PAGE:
China's Legal Awakening: Legal Theory and Criminal Justice in Deng's Era

By Carlos Wing-Hung Lo | Go to book overview
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Chapter Four
In the Wake of the Third Plenum: The Inception of Legal Reform

As we have seen, a strong commitment to establishing a legal order, expressed by the Party in the wake of the 1978 Third Plenum, resulted in priority being given to the establishment of a socialist legal system. The task was urgent, since the old legal system was in disarray; laws had lost their legitimacy and hence their binding power. Moreover, the judicial system, provided by the 1978 Constitution, was nothing more than a sham. In trying to rescue China from lawlessness, the Party faced formidable obstacles, including its loss of legitimacy after a long period of failing to keep promises. Only action in creating a functionally efficient legal system (or at least, creating initial, workable guidelines) could vindicate the Party's words, as the Deng Xiaoping leadership well knew. Failure to formulate effective guidelines would destroy any hope for legality. The task was to show that the guidelines would always be adhered to, that Party privilege was to be terminated, and that the Party was genuinely committed to combating legal nihilism.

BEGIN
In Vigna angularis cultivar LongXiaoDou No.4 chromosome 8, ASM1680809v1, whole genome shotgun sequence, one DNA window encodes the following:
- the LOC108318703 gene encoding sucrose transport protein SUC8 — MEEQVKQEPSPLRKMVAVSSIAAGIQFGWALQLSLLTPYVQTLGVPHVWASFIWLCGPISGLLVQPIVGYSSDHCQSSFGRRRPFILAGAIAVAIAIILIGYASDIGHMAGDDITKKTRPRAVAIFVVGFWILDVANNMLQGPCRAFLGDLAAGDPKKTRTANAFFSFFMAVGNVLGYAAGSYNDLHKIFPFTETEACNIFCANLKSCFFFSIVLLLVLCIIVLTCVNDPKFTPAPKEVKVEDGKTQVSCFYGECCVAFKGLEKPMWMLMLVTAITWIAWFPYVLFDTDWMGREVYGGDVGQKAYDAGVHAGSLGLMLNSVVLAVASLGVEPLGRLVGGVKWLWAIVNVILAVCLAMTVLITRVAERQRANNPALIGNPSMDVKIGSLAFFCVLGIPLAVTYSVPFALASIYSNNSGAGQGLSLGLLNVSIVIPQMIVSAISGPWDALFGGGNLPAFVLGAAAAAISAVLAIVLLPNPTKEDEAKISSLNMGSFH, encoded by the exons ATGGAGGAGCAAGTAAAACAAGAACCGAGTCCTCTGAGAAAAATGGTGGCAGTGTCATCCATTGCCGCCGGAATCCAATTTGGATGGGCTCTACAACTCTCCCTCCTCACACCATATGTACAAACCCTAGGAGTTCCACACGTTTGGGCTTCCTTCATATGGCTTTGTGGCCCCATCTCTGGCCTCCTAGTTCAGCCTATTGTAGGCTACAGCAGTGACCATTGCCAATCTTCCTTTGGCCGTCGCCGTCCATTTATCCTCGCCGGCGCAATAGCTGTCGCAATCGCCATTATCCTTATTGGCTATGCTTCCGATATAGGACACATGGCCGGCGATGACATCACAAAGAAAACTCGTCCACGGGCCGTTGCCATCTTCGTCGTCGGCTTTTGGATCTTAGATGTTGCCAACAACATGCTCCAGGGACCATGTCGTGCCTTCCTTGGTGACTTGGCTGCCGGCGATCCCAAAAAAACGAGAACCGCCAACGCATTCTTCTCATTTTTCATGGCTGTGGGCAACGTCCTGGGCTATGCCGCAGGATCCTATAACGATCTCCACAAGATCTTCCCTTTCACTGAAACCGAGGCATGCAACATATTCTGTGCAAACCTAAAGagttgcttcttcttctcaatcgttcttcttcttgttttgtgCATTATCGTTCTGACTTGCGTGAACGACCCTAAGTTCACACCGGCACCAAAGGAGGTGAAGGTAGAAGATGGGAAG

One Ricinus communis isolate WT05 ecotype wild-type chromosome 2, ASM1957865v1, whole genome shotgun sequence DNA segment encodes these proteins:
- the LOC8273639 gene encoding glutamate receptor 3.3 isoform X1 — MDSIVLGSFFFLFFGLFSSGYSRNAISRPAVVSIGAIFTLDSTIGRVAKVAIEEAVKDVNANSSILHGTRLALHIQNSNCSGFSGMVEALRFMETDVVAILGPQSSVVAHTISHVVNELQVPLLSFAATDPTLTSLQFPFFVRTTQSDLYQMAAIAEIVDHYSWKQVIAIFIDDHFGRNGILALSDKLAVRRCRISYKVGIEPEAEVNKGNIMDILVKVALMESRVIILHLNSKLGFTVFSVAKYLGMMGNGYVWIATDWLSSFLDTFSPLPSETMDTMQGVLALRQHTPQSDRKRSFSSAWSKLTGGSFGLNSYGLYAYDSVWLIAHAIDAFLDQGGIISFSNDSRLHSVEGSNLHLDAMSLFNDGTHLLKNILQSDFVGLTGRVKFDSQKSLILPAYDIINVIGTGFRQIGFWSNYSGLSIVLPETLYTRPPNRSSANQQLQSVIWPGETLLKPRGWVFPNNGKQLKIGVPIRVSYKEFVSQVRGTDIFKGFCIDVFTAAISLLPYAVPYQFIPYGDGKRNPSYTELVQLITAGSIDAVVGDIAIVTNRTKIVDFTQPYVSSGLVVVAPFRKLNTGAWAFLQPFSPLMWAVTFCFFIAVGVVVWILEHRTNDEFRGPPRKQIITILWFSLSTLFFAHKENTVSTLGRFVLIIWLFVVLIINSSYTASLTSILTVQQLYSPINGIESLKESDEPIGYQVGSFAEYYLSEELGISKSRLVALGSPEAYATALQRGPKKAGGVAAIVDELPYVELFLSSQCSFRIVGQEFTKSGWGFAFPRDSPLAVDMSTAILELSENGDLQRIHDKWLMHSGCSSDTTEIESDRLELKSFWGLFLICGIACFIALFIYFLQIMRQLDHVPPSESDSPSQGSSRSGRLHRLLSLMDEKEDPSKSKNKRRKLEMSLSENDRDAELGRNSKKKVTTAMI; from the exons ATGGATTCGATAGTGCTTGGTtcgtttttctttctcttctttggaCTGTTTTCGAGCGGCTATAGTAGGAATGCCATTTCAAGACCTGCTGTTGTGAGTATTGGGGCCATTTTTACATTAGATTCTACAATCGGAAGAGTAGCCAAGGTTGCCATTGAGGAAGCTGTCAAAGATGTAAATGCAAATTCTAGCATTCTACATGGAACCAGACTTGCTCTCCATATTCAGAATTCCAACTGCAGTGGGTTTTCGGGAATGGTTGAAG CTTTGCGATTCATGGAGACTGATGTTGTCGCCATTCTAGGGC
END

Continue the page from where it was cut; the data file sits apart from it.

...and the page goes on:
Legal Reform In Action

Rebuilding the Socialist Legal System

A signal event here was the establishment of the Commission for Legal Affairs by the Sixth Session of the National People's Congress Standing Committee in February 1979. The primary task of this committee, headed by Peng Zhen, was to assist the National People's Congress in strengthening the legal system.1 This, of necessity,

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1
'Speeding the Work of Law-Making', Beijing Review No. 9, 2 March 1979, pp. 3-4.

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